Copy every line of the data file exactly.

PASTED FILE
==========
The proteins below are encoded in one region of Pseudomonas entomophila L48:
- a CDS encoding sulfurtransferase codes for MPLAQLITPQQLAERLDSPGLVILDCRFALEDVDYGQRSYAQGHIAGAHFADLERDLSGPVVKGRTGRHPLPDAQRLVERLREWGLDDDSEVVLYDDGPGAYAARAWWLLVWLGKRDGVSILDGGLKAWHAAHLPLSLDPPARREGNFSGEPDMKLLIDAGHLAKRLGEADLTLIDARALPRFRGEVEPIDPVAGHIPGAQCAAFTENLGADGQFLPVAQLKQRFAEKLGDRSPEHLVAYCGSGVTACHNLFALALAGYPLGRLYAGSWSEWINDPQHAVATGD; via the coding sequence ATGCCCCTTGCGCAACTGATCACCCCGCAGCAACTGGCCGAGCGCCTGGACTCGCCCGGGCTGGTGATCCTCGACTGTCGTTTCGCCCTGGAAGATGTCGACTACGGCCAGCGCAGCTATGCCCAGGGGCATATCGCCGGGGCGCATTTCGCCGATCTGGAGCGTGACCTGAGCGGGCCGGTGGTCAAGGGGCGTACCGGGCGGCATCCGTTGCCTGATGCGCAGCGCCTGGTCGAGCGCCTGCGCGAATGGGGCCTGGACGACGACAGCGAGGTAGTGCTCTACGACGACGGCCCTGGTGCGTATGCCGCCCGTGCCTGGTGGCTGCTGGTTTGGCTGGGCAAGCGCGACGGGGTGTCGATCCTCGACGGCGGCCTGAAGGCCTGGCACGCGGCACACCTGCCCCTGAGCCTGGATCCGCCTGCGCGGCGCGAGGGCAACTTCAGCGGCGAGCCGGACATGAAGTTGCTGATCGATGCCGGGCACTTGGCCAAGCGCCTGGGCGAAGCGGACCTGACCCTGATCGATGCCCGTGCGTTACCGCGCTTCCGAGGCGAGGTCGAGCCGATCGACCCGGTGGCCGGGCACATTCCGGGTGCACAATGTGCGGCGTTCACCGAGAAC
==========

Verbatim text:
The proteins below are encoded in one region of Pseudomonas entomophila L48:
- a CDS encoding sulfurtransferase codes for MPLAQLITPQQLAERLDSPGLVILDCRFALEDVDYGQRSYAQGHIAGAHFADLERDLSGPVVKGRTGRHPLPDAQRLVERLREWGLDDDSEVVLYDDGPGAYAARAWWLLVWLGKRDGVSILDGGLKAWHAAHLPLSLDPPARREGNFSGEPDMKLLIDAGHLAKRLGEADLTLIDARALPRFRGEVEPIDPVAGHIPGAQCAAFTENLGADGQFLPVAQLKQRFAEKLGDRSPEHLVAYCGSGVTACHNLFALALAGYPLGRLYAGSWSEWINDPQHAVATGD; via the coding sequence ATGCCCCTTGCGCAACTGATCACCCCGCAGCAACTGGCCGAGCGCCTGGACTCGCCCGGGCTGGTGATCCTCGACTGTCGTTTCGCCCTGGAAGATGTCGACTACGGCCAGCGCAGCTATGCCCAGGGGCATATCGCCGGGGCGCATTTCGCCGATCTGGAGCGTGACCTGAGCGGGCCGGTGGTCAAGGGGCGTACCGGGCGGCATCCGTTGCCTGATGCGCAGCGCCTGGTCGAGCGCCTGCGCGAATGGGGCCTGGACGACGACAGCGAGGTAGTGCTCTACGACGACGGCCCTGGTGCGTATGCCGCCCGTGCCTGGTGGCTGCTGGTTTGGCTGGGCAAGCGCGACGGGGTGTCGATCCTCGACGGCGGCCTGAAGGCCTGGCACGCGGCACACCTGCCCCTGAGCCTGGATCCGCCTGCGCGGCGCGAGGGCAACTTCAGCGGCGAGCCGGACATGAAGTTGCTGATCGATGCCGGGCACTTGGCCAAGCGCCTGGGCGAAGCGGACCTGACCCTGATCGATGCCCGTGCGTTACCGCGCTTCCGAGGCGAGGTCGAGCCGATCGACCCGGTGGCCGGGCACATTCCGGGTGCACAATGTGCGGCGTTCACCGAGAAC